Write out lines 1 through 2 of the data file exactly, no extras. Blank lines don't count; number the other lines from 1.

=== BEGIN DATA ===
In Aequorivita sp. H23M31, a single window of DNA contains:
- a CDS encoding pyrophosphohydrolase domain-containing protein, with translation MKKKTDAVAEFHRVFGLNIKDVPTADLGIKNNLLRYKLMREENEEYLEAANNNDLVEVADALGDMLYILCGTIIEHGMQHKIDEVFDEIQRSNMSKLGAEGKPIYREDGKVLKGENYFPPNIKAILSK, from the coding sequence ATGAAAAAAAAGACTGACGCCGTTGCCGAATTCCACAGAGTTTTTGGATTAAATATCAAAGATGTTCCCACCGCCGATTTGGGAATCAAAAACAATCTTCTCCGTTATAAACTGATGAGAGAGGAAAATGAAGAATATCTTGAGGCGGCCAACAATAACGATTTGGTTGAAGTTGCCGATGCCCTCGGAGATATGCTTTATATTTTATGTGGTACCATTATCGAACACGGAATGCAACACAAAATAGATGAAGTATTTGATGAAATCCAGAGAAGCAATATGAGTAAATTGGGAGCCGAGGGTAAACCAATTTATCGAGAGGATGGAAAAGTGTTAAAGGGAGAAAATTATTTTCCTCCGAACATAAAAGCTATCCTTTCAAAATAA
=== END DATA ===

In Aequorivita sp. H23M31, a single window of DNA contains:
- a CDS encoding pyrophosphohydrolase domain-containing protein, with translation MKKKTDAVAEFHRVFGLNIKDVPTADLGIKNNLLRYKLMREENEEYLEAANNNDLVEVADALGDMLYILCGTIIEHGMQHKIDEVFDEIQRSNMSKLGAEGKPIYREDGKVLKGENYFPPNIKAILSK, from the coding sequence ATGAAAAAAAAGACTGACGCCGTTGCCGAATTCCACAGAGTTTTTGGATTAAATATCAAAGATGTTCCCACCGCCGATTTGGGAATCAAAAACAATCTTCTCCGTTATAAACTGATGAGAGAGGAAAATGAAGAATATCTTGAGGCGGCCAACAATAACGATTTGGTTGAAGTTGCCGATGCCCTCGGAGATATGCTTTATATTTTATGTGGTACCATTATCGAACACGGAATGCAACACAAAATAGATGAAGTATTTGATGAAATCCAGAGAAGCAATATGAGTAAATTGGGAGCCGAGGGTAAACCAATTTATCGAGAGGATGGAAAAGTGTTAAAGGGAGAAAATTATTTTCCTCCGAACATAAAAGCTATCCTTTCAAAATAA